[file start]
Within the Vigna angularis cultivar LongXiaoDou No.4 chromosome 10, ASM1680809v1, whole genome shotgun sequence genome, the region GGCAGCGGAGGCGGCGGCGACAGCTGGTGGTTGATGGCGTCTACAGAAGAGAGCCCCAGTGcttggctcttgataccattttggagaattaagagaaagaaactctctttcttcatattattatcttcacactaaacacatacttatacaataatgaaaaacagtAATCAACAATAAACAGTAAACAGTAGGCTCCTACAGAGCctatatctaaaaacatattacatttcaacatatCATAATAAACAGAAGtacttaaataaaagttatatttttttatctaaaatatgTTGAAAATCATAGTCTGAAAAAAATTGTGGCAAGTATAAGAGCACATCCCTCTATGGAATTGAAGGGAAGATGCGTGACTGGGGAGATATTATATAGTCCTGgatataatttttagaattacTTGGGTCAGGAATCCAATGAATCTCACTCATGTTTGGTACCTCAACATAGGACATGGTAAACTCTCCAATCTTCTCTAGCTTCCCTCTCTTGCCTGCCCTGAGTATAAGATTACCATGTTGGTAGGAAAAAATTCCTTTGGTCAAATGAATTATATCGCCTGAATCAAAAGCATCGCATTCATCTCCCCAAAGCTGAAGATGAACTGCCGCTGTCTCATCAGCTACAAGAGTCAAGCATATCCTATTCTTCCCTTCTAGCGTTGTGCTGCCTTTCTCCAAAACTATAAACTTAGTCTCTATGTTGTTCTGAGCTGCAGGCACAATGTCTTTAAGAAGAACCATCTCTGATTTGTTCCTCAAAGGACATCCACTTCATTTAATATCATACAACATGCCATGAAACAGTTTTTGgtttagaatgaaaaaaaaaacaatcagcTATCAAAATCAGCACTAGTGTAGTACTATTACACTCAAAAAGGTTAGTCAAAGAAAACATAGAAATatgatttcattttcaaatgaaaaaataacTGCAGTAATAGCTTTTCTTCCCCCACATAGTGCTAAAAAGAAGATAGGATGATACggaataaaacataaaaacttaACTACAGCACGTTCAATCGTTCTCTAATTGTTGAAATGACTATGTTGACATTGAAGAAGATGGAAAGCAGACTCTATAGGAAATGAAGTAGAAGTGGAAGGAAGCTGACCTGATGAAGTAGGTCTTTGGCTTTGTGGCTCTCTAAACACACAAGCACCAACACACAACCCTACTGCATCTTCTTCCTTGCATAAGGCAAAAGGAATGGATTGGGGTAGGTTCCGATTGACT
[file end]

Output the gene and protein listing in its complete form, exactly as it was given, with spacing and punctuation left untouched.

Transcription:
Within the Vigna angularis cultivar LongXiaoDou No.4 chromosome 10, ASM1680809v1, whole genome shotgun sequence genome, the region GGCAGCGGAGGCGGCGGCGACAGCTGGTGGTTGATGGCGTCTACAGAAGAGAGCCCCAGTGcttggctcttgataccattttggagaattaagagaaagaaactctctttcttcatattattatcttcacactaaacacatacttatacaataatgaaaaacagtAATCAACAATAAACAGTAAACAGTAGGCTCCTACAGAGCctatatctaaaaacatattacatttcaacatatCATAATAAACAGAAGtacttaaataaaagttatatttttttatctaaaatatgTTGAAAATCATAGTCTGAAAAAAATTGTGGCAAGTATAAGAGCACATCCCTCTATGGAATTGAAGGGAAGATGCGTGACTGGGGAGATATTATATAGTCCTGgatataatttttagaattacTTGGGTCAGGAATCCAATGAATCTCACTCATGTTTGGTACCTCAACATAGGACATGGTAAACTCTCCAATCTTCTCTAGCTTCCCTCTCTTGCCTGCCCTGAGTATAAGATTACCATGTTGGTAGGAAAAAATTCCTTTGGTCAAATGAATTATATCGCCTGAATCAAAAGCATCGCATTCATCTCCCCAAAGCTGAAGATGAACTGCCGCTGTCTCATCAGCTACAAGAGTCAAGCATATCCTATTCTTCCCTTCTAGCGTTGTGCTGCCTTTCTCCAAAACTATAAACTTAGTCTCTATGTTGTTCTGAGCTGCAGGCACAATGTCTTTAAGAAGAACCATCTCTGATTTGTTCCTCAAAGGACATCCACTTCATTTAATATCATACAACATGCCATGAAACAGTTTTTGgtttagaatgaaaaaaaaaacaatcagcTATCAAAATCAGCACTAGTGTAGTACTATTACACTCAAAAAGGTTAGTCAAAGAAAACATAGAAATatgatttcattttcaaatgaaaaaataacTGCAGTAATAGCTTTTCTTCCCCCACATAGTGCTAAAAAGAAGATAGGATGATACggaataaaacataaaaacttaACTACAGCACGTTCAATCGTTCTCTAATTGTTGAAATGACTATGTTGACATTGAAGAAGATGGAAAGCAGACTCTATAGGAAATGAAGTAGAAGTGGAAGGAAGCTGACCTGATGAAGTAGGTCTTTGGCTTTGTGGCTCTCTAAACACACAAGCACCAACACACAACCCTACTGCATCTTCTTCCTTGCATAAGGCAAAAGGAATGGATTGGGGTAGGTTCCGATTGACT